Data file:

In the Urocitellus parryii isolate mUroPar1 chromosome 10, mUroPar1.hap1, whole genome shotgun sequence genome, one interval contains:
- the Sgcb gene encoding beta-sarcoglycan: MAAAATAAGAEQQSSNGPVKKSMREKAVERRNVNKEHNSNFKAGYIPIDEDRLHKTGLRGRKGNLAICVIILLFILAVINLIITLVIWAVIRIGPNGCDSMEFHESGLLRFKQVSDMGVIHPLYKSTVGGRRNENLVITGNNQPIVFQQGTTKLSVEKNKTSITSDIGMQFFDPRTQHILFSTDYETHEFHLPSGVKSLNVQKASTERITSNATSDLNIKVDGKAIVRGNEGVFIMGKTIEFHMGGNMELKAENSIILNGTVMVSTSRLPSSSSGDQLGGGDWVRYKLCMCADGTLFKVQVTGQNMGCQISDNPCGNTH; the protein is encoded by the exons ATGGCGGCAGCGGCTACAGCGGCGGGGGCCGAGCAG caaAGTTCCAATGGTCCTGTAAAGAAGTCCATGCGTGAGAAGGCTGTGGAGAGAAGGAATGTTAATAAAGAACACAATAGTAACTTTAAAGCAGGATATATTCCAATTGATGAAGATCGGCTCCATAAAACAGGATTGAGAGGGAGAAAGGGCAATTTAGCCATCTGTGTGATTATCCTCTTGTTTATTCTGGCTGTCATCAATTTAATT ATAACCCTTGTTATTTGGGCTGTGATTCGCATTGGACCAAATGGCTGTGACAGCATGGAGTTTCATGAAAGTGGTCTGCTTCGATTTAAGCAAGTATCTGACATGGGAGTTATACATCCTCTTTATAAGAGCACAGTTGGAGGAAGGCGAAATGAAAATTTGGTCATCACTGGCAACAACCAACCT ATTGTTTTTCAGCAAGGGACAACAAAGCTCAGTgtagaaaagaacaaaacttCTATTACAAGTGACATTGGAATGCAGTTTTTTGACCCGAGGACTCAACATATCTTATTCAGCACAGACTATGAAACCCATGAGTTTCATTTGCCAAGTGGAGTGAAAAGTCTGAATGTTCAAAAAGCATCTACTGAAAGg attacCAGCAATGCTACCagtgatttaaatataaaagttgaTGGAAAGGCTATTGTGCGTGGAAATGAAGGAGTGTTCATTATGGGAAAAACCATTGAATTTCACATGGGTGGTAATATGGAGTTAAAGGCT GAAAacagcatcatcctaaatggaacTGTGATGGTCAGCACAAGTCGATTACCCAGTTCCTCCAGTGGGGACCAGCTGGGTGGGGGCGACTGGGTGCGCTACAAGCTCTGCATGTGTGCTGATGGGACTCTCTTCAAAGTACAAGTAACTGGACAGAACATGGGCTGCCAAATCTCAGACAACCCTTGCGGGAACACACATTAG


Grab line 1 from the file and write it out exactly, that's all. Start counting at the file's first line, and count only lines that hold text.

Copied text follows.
In the Urocitellus parryii isolate mUroPar1 chromosome 10, mUroPar1.hap1, whole genome shotgun sequence genome, one interval contains: